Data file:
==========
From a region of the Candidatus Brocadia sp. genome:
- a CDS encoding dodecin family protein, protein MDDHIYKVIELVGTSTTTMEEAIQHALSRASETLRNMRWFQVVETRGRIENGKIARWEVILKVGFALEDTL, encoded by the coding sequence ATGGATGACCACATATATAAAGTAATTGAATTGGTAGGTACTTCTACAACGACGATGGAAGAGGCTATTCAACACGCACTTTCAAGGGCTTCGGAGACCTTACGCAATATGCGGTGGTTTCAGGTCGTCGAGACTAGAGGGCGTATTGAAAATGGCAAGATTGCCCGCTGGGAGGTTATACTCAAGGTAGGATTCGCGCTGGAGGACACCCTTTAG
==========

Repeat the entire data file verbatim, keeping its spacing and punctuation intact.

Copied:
From a region of the Candidatus Brocadia sp. genome:
- a CDS encoding dodecin family protein, protein MDDHIYKVIELVGTSTTTMEEAIQHALSRASETLRNMRWFQVVETRGRIENGKIARWEVILKVGFALEDTL, encoded by the coding sequence ATGGATGACCACATATATAAAGTAATTGAATTGGTAGGTACTTCTACAACGACGATGGAAGAGGCTATTCAACACGCACTTTCAAGGGCTTCGGAGACCTTACGCAATATGCGGTGGTTTCAGGTCGTCGAGACTAGAGGGCGTATTGAAAATGGCAAGATTGCCCGCTGGGAGGTTATACTCAAGGTAGGATTCGCGCTGGAGGACACCCTTTAG